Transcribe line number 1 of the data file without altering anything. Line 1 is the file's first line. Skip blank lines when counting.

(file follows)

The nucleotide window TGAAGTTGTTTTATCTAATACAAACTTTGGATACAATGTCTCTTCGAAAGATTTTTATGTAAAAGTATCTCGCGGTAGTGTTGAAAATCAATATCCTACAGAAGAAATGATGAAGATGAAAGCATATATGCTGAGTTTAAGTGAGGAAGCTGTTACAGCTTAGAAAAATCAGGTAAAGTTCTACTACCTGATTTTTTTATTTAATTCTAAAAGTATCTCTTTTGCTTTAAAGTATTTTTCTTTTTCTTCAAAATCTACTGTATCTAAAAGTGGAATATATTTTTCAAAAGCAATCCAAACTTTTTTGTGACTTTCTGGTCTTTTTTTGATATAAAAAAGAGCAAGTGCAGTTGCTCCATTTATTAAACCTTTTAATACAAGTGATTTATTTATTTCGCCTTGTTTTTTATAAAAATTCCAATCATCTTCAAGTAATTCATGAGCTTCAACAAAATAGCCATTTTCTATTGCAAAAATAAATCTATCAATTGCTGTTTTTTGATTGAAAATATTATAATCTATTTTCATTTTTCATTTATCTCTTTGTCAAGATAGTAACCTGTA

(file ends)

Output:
The nucleotide window TGAAGTTGTTTTATCTAATACAAACTTTGGATACAATGTCTCTTCGAAAGATTTTTATGTAAAAGTATCTCGCGGTAGTGTTGAAAATCAATATCCTACAGAAGAAATGATGAAGATGAAAGCATATATGCTGAGTTTAAGTGAGGAAGCTGTTACAGCTTAGAAAAATCAGGTAAAGTTCTACTACCTGATTTTTTTATTTAATTCTAAAAGTATCTCTTTTGCTTTAAAGTATTTTTCTTTTTCTTCAAAATCTACTGTATCTAAAAGTGGAATATATTTTTCAAAAGCAATCCAAACTTTTTTGTGACTTTCTGGTCTTTTTTTGATATAAAAAAGAGCAAGTGCAGTTGCTCCATTTATTAAACCTTTTAATACAAGTGATTTATTTATTTCGCCTTGTTTTTTATAAAAATTCCAATCATCTTCAAGTAATTCATGAGCTTCAACAAAATAGCCATTTTCTATTGCAAAAATAAATCTATCAATTGCTGTTTTTTGATTGAAAATATTATAATCTATTTTCATTTTTCATTTATCTCTTTGTCAAGATAGTAACCTGTA